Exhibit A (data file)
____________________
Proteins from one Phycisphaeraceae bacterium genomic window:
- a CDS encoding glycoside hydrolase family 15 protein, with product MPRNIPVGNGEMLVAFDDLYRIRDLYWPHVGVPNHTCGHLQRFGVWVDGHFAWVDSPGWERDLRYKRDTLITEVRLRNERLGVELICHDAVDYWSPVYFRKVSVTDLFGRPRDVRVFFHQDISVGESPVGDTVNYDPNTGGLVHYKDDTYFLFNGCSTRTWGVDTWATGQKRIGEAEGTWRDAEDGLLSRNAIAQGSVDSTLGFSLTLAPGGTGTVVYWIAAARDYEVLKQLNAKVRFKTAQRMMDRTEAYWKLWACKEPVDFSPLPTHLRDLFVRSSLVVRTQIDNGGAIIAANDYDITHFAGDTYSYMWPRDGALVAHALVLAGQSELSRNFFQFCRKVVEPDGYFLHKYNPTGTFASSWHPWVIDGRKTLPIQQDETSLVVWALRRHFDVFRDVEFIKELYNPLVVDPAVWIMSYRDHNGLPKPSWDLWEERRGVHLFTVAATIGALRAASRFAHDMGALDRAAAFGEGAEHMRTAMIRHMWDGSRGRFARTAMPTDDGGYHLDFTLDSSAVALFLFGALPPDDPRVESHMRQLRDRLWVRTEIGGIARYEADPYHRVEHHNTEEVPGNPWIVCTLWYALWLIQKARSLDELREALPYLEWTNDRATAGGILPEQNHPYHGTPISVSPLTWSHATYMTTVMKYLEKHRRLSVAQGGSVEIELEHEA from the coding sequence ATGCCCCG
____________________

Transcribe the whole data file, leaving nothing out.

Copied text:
Proteins from one Phycisphaeraceae bacterium genomic window:
- a CDS encoding glycoside hydrolase family 15 protein, with product MPRNIPVGNGEMLVAFDDLYRIRDLYWPHVGVPNHTCGHLQRFGVWVDGHFAWVDSPGWERDLRYKRDTLITEVRLRNERLGVELICHDAVDYWSPVYFRKVSVTDLFGRPRDVRVFFHQDISVGESPVGDTVNYDPNTGGLVHYKDDTYFLFNGCSTRTWGVDTWATGQKRIGEAEGTWRDAEDGLLSRNAIAQGSVDSTLGFSLTLAPGGTGTVVYWIAAARDYEVLKQLNAKVRFKTAQRMMDRTEAYWKLWACKEPVDFSPLPTHLRDLFVRSSLVVRTQIDNGGAIIAANDYDITHFAGDTYSYMWPRDGALVAHALVLAGQSELSRNFFQFCRKVVEPDGYFLHKYNPTGTFASSWHPWVIDGRKTLPIQQDETSLVVWALRRHFDVFRDVEFIKELYNPLVVDPAVWIMSYRDHNGLPKPSWDLWEERRGVHLFTVAATIGALRAASRFAHDMGALDRAAAFGEGAEHMRTAMIRHMWDGSRGRFARTAMPTDDGGYHLDFTLDSSAVALFLFGALPPDDPRVESHMRQLRDRLWVRTEIGGIARYEADPYHRVEHHNTEEVPGNPWIVCTLWYALWLIQKARSLDELREALPYLEWTNDRATAGGILPEQNHPYHGTPISVSPLTWSHATYMTTVMKYLEKHRRLSVAQGGSVEIELEHEA from the coding sequence ATGCCCCG